The only "horned god" I know of who was worshipped by Celtic-speaking folk was Cernunnos. The only picture I have seen from antiquity which might be a representation of Cernunnos looks nothing like the Green man.
I don't know of any picture from pagan antiquity that looks like a sheela-na-gig. I don't think even the Gorgon's head would qualify, though others might disagree.
Reliable contemporary accounts of "processions of young girls and dancing" in honor of pagan gods can, I vaguely recall, be found in the Mediterranean world (at Athens, in honor of Athena (?)), but I am not aware of any such account from the British Isles. Does anyone know of one ?
I am skeptical that there even existed a single, pan-Celtic "goddess of fertility and destruction." My hunch would be that the functions of this presumed goddess were divided among different deities in different places and at different times. But even if there was a single, pan-Celtic goddess, one must identify artistic representations of this goddess from antiquity and compare them to sheelas-na-gig before concluding that the sheela-na-gig's iconographic tradition derives from the tradition of representing this presumed goddess. This isn't an unreasonable idea. In Arles, France, are the Museum of Pagan Art and the Museum of Christian Art, showing pagan and Christian carvings from late Roman antiquity. The Christian stone carvings of, say, the baptism of Cornelius the Centurion are done in the same style as pagan stone carvings. But when people speak of the sheela-na-gig as a pagan survival, though their meaning is not always clear, I think they often mean to imply more than simply a continuity of artistic styles and techniques.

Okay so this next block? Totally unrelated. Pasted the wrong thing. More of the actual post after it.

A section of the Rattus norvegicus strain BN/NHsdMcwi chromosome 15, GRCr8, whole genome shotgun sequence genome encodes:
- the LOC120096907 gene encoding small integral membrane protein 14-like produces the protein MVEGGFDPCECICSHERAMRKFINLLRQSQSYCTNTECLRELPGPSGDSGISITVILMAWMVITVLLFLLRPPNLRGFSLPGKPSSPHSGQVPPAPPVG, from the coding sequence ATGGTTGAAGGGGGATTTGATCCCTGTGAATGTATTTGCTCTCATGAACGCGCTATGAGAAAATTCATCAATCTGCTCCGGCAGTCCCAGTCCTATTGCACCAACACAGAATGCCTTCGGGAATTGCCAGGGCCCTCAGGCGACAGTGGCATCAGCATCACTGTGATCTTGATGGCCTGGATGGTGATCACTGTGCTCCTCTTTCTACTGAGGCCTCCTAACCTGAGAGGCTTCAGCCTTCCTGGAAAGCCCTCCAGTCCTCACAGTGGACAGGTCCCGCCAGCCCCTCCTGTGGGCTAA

The pagan rituals we know of are of various kinds. Animal sacrifices were practised by pagans and Jews, but not by Christians: there is no "intertwining" here. Christians, Jews, and pagans all seem to have practised ritual banquets, but the evidence here seems to be that the early church authorities wanted to prevent too much "intertwining" of the Christian sacred banquet with pagan habits. Pagans and Jews had temples (there was a Jewish temple at Leontopolis in Egypt, as well as one in Jerusalem) and altars; Christians, at first, didn't. Pagans and Jews used instrumental music in their temple-worship. Many Christians stuck strictly to vocal music in their worship, though I suspect there was no strict uniformity on this point. The influence of pagan practices and presuppositions on formal christian ritual worship is not always obvious. I suspect it was stronger on private customs, such as funerary practices, than on church-worship. The point is that origins and influences on various ritual practices can be complex and difficult to establish, and will sometimes, but not always, be found to be appropriately described as "comfortable intertwining."
The megalithic monuments, like Stonehenge, are not reliably associated with celtic-speaking peoples at all. By the time celtic languages can be show to have been resident in Ireland (where Newgrange is) or Britain (where Stonehenge is) these ancient sites were abandoned, and had been for centuries. This suggests discontinuity between the religious world of the monuments and the religious world of the later celtic-speaking inhabitants of the same places.